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Published on 01/03/2012 at Tue Jan 03 11:21.
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Safety Ryan Clark #25 of the Pittsburgh Steelers looks on during the game against the San Francisco 49ers at Candlestick Park on December 19, 2011 in San Francisco, California.  (Karl Walter/Getty Images)

Safety Ryan Clark #25 of the Pittsburgh Steelers looks on during the game against the San Francisco 49ers at Candlestick Park on December 19, 2011 in San Francisco, California. (Karl Walter/Getty Images)

In 2007, Pittsburgh Steelers safety Ryan Clark suffered one of the NFL’s largest health scares of the last decade. The fallout is still being felt today.

Four years ago, playing in the high altitude in Denver, Clark had to be rushed to the hospital because his spleen was shutting down. Clark’s sickle cell trait and Denver’s high altitude caused the crisis, and ultimately the safety lost his spleen, gall bladder, and 30 pounds due to the ordeal.

This weekend would mark the third time since then that the Steelers have played the Broncos in Denver. Every time, Steelers head coach Mike Tomlin has sat an otherwise healthy Clark, even when doctors have cleared Clark to play.

Today, Tomlin informed Clark that a playoff game doesn’t make a difference. Calling it an “easy decision,” Tomlin informed Clark that he will sit.

“I met with Ryan Clark and have informed him I am not going to allow him to play in this game,” Tomlin said.

Ryan Mundy, a third-year Steeler with only two career starts but over 90 career tackles, will start in Clark’s place.

As unbiased, unselfishly, and objectively as a Broncos fan can muster: kudos to Tomlin for taking care of his player first. And as Florio points out, if you’re going to be thin in the secondary, it might as well be against the Broncos.

/ducks for cover

Tomlin informs Ryan Clark he won’t face Broncos [ProFootballTalk]

  • Bryan

    I think its a good call and I applaud Mike Tomlin for making the call.  Risking a man’s life to play a game isn’t worth it.  It’s like the old saying, live to fight another day. 

  • Anonymous

    Sucks for him and the Steelers to keep him off the field, but a game isn’t worth your life. You want to be able to spend the money you are making with your family instead of leaving it to them because you are dead.

  • Anonymous

    Mendenhall won’t play either. Tore ACL against Browns on Sunday.

  • Anonymous

    not sure that even matters with how badly our run defense can be at times. We’ve seen what backups who look pathetic against all other teams can do to us *cough*Minnesota*cough*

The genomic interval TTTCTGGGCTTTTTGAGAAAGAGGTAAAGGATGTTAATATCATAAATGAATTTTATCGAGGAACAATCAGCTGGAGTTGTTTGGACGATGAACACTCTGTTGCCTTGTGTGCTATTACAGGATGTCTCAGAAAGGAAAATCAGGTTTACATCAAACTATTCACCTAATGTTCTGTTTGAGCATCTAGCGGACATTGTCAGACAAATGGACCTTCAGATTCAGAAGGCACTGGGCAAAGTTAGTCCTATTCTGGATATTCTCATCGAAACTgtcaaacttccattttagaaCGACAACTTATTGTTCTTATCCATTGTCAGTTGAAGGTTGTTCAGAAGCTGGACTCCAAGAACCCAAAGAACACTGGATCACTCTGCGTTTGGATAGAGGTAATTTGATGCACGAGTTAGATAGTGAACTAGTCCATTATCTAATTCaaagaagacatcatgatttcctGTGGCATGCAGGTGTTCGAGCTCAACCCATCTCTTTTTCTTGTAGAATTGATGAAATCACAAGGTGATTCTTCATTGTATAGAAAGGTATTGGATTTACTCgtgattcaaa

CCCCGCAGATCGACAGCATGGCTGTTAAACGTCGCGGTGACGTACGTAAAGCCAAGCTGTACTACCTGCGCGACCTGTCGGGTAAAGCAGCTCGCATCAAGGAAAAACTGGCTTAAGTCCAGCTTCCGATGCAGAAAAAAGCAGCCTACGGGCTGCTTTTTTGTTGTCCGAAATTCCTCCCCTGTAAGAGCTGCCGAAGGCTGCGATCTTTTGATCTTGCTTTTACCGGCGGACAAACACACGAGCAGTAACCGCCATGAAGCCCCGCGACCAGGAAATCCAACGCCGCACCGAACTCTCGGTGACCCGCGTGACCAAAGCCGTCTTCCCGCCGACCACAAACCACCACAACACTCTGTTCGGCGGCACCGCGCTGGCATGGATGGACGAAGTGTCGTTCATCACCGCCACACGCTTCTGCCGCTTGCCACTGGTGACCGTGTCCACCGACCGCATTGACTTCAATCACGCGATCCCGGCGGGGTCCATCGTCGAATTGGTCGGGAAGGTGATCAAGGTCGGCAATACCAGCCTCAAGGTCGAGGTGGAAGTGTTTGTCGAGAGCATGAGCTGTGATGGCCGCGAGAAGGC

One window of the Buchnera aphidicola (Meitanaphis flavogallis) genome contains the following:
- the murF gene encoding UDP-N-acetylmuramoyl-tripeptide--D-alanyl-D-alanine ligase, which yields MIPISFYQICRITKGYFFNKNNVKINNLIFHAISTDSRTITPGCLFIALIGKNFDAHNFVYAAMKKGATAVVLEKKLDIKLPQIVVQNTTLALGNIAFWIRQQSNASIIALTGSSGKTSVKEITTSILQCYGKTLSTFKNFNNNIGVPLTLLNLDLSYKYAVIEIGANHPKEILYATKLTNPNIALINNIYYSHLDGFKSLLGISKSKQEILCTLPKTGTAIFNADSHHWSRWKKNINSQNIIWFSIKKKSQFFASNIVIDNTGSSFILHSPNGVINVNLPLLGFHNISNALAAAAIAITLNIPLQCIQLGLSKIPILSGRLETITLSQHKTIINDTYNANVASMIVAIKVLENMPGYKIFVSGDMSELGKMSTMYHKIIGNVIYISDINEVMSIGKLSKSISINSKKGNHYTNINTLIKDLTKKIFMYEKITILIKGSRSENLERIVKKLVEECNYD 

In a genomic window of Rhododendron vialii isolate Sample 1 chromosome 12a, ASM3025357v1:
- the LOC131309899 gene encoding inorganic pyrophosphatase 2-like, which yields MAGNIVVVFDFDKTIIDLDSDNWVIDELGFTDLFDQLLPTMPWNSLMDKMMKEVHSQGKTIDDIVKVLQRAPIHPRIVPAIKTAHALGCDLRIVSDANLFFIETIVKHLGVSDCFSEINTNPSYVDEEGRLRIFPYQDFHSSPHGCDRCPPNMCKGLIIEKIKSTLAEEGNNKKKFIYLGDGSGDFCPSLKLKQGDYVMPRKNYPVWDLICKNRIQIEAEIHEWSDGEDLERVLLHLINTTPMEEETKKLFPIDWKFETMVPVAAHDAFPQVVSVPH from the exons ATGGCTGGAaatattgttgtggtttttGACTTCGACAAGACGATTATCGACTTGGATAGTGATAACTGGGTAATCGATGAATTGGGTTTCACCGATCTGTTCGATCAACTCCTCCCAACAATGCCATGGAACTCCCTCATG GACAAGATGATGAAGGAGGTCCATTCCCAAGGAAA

• Anonymous

    he scared, son!

  • guest

    Its good that Tomlin is making this call, but where was the criticism for their handling of Polamalu’s concussions? Oh, sorry, they were “concussion like symptoms,” and not actual concussions. I forgot.

  • Anonymous

    Well, that’s not exactly the same thing. Clark has an altitude triggered problem that can cost him his life. Let me say that again, “Altitude triggered”. It isn’t like someone is saying “if you get hit just right, you might black out.” it’s someone saying “if you go to Denver, you can die by simply being in the city.” That is totally different than a player wanting to play hurt or cover up how bad a concussion is. I’ve had concussions, they are horrible, and they really do take a long time to recover from. I remember that for a few months after my big one, any little tap on the crown of my head made me feel like I was gonna lose consciousness. If someone told me that if I drove and got in a car accident, and hit my head just right on the windshield, I’d get another one, I’d still drive to work. If someone said “if you don’t move from Denver, you might die cause your body can’t handle the altitude”, I’d move.

  • King

    I can’t believe how much people are praising Tomlin over this.  The guy can’t play in Denver.  He already lost his spleen, if I remember correctly.  I doubt he would survive if he played here again.  It’s a no-brainer. 

  • Monty

    The issue is that Clark has been cleared to play in Denver by team doctors and Tomlin still errs on the side of caution. It’s rare in the professional sports world — or at least it feels that way.